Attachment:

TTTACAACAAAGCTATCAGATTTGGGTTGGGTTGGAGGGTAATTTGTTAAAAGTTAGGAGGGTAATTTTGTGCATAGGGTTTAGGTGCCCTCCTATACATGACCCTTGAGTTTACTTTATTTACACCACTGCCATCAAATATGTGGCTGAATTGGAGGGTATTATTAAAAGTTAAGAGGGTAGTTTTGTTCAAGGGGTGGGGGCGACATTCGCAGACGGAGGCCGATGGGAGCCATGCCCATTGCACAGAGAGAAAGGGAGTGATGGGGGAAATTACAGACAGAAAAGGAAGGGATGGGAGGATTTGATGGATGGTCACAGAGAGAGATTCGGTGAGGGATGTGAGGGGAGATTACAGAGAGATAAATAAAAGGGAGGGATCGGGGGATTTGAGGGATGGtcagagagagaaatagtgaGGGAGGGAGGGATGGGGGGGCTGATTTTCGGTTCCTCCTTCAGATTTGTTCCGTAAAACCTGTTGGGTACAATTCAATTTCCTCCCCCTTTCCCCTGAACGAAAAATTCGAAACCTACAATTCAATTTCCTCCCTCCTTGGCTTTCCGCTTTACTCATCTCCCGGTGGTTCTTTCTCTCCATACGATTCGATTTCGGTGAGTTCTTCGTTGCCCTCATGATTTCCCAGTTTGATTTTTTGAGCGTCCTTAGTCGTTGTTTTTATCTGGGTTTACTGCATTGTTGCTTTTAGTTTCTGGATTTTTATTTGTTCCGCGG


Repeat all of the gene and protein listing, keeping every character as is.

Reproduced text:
TTTACAACAAAGCTATCAGATTTGGGTTGGGTTGGAGGGTAATTTGTTAAAAGTTAGGAGGGTAATTTTGTGCATAGGGTTTAGGTGCCCTCCTATACATGACCCTTGAGTTTACTTTATTTACACCACTGCCATCAAATATGTGGCTGAATTGGAGGGTATTATTAAAAGTTAAGAGGGTAGTTTTGTTCAAGGGGTGGGGGCGACATTCGCAGACGGAGGCCGATGGGAGCCATGCCCATTGCACAGAGAGAAAGGGAGTGATGGGGGAAATTACAGACAGAAAAGGAAGGGATGGGAGGATTTGATGGATGGTCACAGAGAGAGATTCGGTGAGGGATGTGAGGGGAGATTACAGAGAGATAAATAAAAGGGAGGGATCGGGGGATTTGAGGGATGGtcagagagagaaatagtgaGGGAGGGAGGGATGGGGGGGCTGATTTTCGGTTCCTCCTTCAGATTTGTTCCGTAAAACCTGTTGGGTACAATTCAATTTCCTCCCCCTTTCCCCTGAACGAAAAATTCGAAACCTACAATTCAATTTCCTCCCTCCTTGGCTTTCCGCTTTACTCATCTCCCGGTGGTTCTTTCTCTCCATACGATTCGATTTCGGTGAGTTCTTCGTTGCCCTCATGATTTCCCAGTTTGATTTTTTGAGCGTCCTTAGTCGTTGTTTTTATCTGGGTTTACTGCATTGTTGCTTTTAGTTTCTGGATTTTTATTTGTTCCGCGG